Posts Tagged ‘meru’
This is the final set of stories from the girls themselves. St. Clare Centre is home to girls from Meru, a city located in north central Kenya, and Nchiru, a small village near Meru,
Deborah (not her real name) age 14 has been in St Clare for 3 years. She came to St Clare from the Meru area where she was an orphan who lived with her grandmother, who also cared for several of Deborah’s siblings and cousins. “We were very poor so I seldom was able to go to school. Instead I stayed to help Grandmother with the other children by carrying wood and water. It was hard work. I wanted to go to school, but could not.” A neighbor who heard of St Clare from Father Riwa persuaded Deborah’s grandmother to allow Deborah to go to live at St Clare. Deborah continues,” I love school where I am learning and sharing ideas with the other girls. This is a loving community. Now I am in class 7 and doing quite well.”
Ruth (not her real name)is 15 and one of the original students of St Clare. She came in 2006 from Nchiru where she lived with her grandmother. Ruth recalls,” My father died from being poisoned and my mother was sickly so my grandmother tried to care for me. In the beginning we were day students who returned home in the evening. We had no dining room and no classroom, so we ate and studied under the mango tree. I was grateful to be here at St Clare. Now my grandmother wants me to return to the village and be married. I want to stay here where I have my studies, my friends and I am safe.”
For many years, for several months each year, Marilyn and John Parker have been traveling to Kenya from Conneticut to assist non-profits who care for the orphans in Kenya. They were our neighbors in Meru and we have depended on them for accurate information about conditions in Kenya. You can view their website at www.theparkerplace.org. Earlier this year Marilyn wrote giving us the first sign of the drought and impending famine: “In June, a month when we got there, the crops in the shambas were about a foot high – and then in August, there was nothing. Everything had just dried up – because there was no rain at all in that two or three month period. People had no maize and no beans to harvest – and so nothing to eat – and nothing to sell to get some money to buy food – and nothing to plant now for the next season, when, we pray, the rains do come.”
Then last week came the good news via Normand and Sheila Pelladeau, Canadian lay missionaries with whom we worked. Normand was our construction adviser for building St. Clare and the Siena House. They are presently working in the neighboring diocese of Isiolo building hospitals for Mater Care. Sheila wrote the most encouraging words about rain:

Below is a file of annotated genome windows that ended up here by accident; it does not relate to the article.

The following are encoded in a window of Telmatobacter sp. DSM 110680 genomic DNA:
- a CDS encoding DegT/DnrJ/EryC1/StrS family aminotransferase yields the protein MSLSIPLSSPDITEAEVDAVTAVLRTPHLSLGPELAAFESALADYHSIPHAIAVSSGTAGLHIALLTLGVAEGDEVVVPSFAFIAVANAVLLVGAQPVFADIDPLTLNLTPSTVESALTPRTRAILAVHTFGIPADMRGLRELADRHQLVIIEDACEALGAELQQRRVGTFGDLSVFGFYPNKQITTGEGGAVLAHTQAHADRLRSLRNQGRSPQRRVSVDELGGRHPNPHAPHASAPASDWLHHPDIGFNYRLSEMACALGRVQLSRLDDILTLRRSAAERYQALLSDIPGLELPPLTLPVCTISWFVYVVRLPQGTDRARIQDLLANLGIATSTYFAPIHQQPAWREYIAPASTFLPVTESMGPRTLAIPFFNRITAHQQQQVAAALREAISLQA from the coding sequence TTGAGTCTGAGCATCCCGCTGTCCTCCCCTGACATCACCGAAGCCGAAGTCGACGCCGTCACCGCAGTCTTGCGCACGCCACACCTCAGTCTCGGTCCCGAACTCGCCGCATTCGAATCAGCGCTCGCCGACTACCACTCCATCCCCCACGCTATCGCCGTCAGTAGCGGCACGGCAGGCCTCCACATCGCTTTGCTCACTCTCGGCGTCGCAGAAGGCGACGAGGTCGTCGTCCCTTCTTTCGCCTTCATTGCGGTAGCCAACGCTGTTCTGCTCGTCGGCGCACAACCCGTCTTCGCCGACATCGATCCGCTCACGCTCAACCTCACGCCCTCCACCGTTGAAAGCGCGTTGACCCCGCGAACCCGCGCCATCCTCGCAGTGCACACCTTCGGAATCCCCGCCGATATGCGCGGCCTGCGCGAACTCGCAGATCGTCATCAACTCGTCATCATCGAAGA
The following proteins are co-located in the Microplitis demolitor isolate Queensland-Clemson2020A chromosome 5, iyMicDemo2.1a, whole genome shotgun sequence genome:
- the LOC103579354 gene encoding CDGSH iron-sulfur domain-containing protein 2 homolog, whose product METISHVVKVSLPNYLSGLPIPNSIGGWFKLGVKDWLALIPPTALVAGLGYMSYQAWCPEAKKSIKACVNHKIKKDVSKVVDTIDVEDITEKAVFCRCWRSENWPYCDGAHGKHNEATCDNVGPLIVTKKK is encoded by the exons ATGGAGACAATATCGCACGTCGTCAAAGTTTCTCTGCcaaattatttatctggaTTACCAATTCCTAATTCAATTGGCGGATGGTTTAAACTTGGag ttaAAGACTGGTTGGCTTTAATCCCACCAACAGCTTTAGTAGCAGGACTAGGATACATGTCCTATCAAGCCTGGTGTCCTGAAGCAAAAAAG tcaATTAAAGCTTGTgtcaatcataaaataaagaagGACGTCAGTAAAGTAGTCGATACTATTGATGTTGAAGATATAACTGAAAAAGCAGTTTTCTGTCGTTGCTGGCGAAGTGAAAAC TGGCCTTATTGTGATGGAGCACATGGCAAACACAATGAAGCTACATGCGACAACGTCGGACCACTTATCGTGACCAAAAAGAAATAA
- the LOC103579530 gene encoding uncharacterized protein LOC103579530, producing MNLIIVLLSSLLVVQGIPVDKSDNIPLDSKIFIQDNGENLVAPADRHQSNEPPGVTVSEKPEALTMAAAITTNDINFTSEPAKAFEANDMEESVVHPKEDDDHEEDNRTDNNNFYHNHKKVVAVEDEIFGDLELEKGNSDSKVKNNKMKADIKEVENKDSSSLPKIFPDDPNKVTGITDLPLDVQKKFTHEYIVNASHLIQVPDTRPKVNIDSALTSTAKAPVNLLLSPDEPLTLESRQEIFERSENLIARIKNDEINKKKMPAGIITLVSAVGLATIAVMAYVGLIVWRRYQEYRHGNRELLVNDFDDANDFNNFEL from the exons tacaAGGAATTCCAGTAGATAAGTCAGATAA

”Rain seems imminent. On Sunday we had rain. It lasted about 15 minutes. Wonderful! However, prices are rising all the time here, how this will get reflected via thepeople, we wonder!”
The good news is THE RAIN! All are hoping this is a sign the long rains of November will be coming on schedule and all will be able to plant in December and harvest in April. That is the hope! That is the prayer!
This news article was taken from the Gross Pointe News, September 2, 2010.
Retired Pierce Middle School teacher Sue Ozar was honored by the National Retired Teachers Association: AARP’s Educator Community with an NRTA With Our Youth international outreach award.
Recipients were chosen for outstanding service to youth in the state, local and individual categories by an independent selection panel. Ozar was the only 2010 recipient for the individual category.
The former educator spend three years in Kenya working as a teacher and counselor in a village for abandoned and orphaned children. Upon returning to the U.S., Ozar and her husband formed Friends of Kenyan Orphans and raised $500,000 for the village of Meru. They then took a group of school teachers, physicians and nurses to Kenya to provide much-needed services to the students. They also arranged for a scholarship to Chestnut Hill College in Pennsylvania for a graduate of the school.
Current donations are helping expand the St. Clare Center in Meru, a home for 250 orphaned girls.